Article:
Friends of the Clergy[edit]

In 1820 another charity was established for the relief of poor clergymen and their families. Founded by Phyllis Peyton and Mary Lamb, the "Clothing Society for the Benefit of Poor Pious Clergymen" grew rapidly, and following several changes of name (and amalgamations with smaller charities, culminating in the Friends of the Clergy Corporation Act 1972), became in modern times the Friends of the Clergy Corporation.[1]

Amalgamation of charities[edit]

During the twentieth century the Sons of the Clergy Corporation and the Clergy Friends Corporation found increasing opportunities to support each other's work, and to cooperate on charitable projects. In 2005 they committed to finding a route to permanent union, with widespread sharing of resources. In 2006 they began a process of "common trusteeship" whereby the same people were appointed as Trustees of both charities. In 2007 the two Corporations moved into a single headquarters together, with a totally unified staff, remaining separate entities only in a legal and accountancy sense. The process of formally amalgamating the two Coprorations was complex, but was completed in 2013, when the Corporation of the Sons and Friends of the Clergy came into being.

Modern operations[edit]

Chatsworth Gardens, Eastbourne, incorporating the former Clergy Holiday Homes of the Corporation of the Sons and Friends of the Clergy.

The Corporation today is the largest charity helping clergy of the Anglican Church in times of personal hardship, as well as their widows, dependants, and elderly unmarried daughters. In 1998 Clark reported in the Independent that in the previous year 3,500 clergy had resorted to one of the two charities (still independent of each other at that date). The combined Corporation is based at 1 Dean Trench Street, Westminster. In 2013 the Corporation's income was 3.7 million pounds.[2]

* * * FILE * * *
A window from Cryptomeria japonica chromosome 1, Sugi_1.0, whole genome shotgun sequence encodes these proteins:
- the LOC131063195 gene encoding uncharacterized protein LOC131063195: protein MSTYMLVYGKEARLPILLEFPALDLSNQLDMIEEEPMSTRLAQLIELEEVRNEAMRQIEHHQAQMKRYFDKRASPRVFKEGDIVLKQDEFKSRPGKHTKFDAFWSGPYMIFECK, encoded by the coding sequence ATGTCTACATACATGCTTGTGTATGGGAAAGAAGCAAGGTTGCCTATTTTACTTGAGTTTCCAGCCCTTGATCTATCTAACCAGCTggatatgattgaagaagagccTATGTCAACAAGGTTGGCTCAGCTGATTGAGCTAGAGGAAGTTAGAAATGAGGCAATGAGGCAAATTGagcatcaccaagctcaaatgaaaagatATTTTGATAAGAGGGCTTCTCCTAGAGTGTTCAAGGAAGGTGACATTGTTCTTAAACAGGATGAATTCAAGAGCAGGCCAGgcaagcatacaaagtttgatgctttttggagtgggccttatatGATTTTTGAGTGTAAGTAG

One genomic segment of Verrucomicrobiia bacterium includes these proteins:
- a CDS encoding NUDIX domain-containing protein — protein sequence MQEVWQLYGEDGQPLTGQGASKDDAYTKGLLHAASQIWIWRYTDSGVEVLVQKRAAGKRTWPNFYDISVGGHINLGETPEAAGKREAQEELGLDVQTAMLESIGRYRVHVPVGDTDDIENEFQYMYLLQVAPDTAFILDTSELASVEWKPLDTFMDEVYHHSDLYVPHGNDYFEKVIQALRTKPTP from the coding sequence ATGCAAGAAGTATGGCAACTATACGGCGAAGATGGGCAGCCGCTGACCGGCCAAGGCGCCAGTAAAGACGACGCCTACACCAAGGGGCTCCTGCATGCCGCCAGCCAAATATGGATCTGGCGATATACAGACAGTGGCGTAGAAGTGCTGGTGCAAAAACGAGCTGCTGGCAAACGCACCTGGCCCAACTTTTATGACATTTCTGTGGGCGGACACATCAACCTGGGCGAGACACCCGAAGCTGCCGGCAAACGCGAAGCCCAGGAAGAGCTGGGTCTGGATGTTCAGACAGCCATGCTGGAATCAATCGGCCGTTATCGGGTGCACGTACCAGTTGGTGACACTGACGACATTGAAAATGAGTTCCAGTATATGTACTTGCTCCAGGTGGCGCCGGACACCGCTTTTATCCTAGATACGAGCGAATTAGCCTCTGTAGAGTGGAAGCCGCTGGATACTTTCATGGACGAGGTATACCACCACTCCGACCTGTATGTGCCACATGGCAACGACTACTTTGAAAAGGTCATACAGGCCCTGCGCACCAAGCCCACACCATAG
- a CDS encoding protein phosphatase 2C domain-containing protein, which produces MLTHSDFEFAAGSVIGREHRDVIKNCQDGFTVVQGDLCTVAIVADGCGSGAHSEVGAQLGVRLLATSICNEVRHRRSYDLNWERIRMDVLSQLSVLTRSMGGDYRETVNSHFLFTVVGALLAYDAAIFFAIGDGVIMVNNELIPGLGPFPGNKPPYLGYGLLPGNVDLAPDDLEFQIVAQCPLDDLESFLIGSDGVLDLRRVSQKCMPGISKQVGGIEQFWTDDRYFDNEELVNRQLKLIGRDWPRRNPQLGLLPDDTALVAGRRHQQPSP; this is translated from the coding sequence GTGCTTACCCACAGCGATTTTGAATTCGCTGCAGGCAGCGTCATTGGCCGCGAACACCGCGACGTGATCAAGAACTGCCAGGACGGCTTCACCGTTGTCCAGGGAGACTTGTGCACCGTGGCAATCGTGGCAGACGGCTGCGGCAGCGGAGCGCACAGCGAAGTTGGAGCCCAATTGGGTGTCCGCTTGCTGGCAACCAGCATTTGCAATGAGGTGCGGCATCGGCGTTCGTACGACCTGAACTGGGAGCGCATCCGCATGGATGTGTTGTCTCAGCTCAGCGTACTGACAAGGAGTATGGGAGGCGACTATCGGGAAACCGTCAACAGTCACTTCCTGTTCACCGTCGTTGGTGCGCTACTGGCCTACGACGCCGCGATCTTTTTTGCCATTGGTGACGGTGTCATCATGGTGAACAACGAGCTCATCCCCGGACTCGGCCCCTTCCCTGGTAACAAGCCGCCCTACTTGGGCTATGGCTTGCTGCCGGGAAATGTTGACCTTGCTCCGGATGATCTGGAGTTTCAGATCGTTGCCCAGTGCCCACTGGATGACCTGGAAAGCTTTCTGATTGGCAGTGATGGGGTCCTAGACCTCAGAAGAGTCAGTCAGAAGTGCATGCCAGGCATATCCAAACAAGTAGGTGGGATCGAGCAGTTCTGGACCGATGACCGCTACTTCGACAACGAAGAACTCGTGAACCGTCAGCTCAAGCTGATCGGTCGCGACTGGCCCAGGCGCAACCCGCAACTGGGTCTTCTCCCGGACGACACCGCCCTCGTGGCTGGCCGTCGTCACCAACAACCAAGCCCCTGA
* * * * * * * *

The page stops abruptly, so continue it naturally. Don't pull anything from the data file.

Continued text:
Anglican clergy today receive broadly comparable stipend payments, unlike an earlier age when levels of payment varied enormously, according to the assets of the individual parish. Nonetheless, clergy and their dependants still sometimes find themselves destitute or in financial hardship. Grants are also made to assist clergy with the provision of domestic activities otherwise unaffordable, such as lessons on musical instruments for their children, or holidays. During the 1970s and 1980s the Corporation maintained and operated Chatsworth Gardens in Eastbourne as a clergy holiday home. This very large house, donated by the elderly owner during her lifetime, was converted into a series of large apartments, and whilst the donor continued to live in one herself, the others were maintained by the Corporation as clergy holiday flats. Many clergy families of that era have common memories of the Eastbourne clergy holiday homes. Chatsworth Gardens was however an expensive asset, and was eventually sold.